Amy Morikawa’s parents had a philosophy when it came to youth sports for their kids—expose them to as many sports as possible and let them find what they love to play. And even though they had backgrounds in volleyball and basketball, they let their kids find their own paths.
“They let us play whatever we wanted, and I just fell in love with soccer,” says Morikawa. “And even though I was pretty good at swimming when I was younger…they let me choose the sport I was in love with instead of choosing the sport they thought I was better at.”
That choice allowed the Rosary Academy senior and three-year varsity soccer player to grow her passion for the game. A long time defender, Morikawa enjoys the unique qualities of the sport.
“The thing I love most about soccer, I think, is the fluid dynamic of the game,” says Morikawa. “It allows for creativity, but also has a certain structure to it that’s beautiful and unique to soccer, that you can’t find in any other game. And it’s also an outlet for passion and your emotions. You can really play what you feel.”
Entering her final year as a Royal, the 17-year-old reflects on how wearing the Rosary name and bonding with her teammates has made all the difference in how she faces life’s challenges.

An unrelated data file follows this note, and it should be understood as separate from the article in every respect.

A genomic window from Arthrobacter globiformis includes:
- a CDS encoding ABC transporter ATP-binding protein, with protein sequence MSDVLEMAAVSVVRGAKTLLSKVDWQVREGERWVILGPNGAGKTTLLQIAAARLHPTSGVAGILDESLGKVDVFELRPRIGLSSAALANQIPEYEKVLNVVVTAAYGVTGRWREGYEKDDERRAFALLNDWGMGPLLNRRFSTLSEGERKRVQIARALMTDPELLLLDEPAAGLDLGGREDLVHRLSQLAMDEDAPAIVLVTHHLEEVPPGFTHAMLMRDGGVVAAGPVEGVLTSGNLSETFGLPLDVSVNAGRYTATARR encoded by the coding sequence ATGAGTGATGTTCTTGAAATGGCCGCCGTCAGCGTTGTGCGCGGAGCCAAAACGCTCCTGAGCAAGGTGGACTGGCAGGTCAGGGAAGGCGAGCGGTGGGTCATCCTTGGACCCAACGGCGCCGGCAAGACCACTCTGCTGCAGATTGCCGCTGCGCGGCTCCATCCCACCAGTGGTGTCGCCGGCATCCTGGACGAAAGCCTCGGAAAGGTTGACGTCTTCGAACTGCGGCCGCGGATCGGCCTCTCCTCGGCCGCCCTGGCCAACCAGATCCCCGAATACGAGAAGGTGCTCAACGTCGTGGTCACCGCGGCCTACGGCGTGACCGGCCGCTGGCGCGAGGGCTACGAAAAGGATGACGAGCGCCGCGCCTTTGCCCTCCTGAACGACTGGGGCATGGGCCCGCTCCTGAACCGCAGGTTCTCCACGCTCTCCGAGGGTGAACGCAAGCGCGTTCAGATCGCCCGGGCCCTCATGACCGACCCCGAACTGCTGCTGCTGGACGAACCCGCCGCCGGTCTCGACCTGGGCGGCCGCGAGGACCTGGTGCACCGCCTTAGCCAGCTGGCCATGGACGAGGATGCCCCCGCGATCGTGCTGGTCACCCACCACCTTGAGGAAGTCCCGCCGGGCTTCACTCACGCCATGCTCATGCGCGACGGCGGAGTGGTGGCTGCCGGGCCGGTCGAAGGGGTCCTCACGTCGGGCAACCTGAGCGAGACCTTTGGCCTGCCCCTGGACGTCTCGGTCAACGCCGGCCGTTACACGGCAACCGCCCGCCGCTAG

“By far, my biggest challenge has definitely been myself. I’ve been my own worst enemy,” says Morikawa. “Especially during my high school season, I grew as an individual…my style of play became better because I became more confident in myself. I can definitely say that high school soccer, especially the Rosary program, has helped me to be the person that I am today and has helped me be a lot more confident.”
And Morikawa is taking what she’s learned from the game and applying it to her life off the field.
“I think the most important value that I’ve learned is perseverance, and overall, to not be afraid to dream and to do what is in my heart. By continuing to work hard and to persevere, that has been translated into everything else that I do.”
The Yorba Linda resident is active in serving at her parish and hopes to continue to play soccer in college while pursing a career in the medical field. She considers her parents and family to be her “rock,” and leans on her faith as the motivation behind her actions.
“My faith was there for me when no one else was, or when I wasn’t even there for myself,” says Morikawa. “My faith is the most important thing to me in my life, and without it, I wouldn’t be the person I am, [and] I wouldn’t be the player that I am.”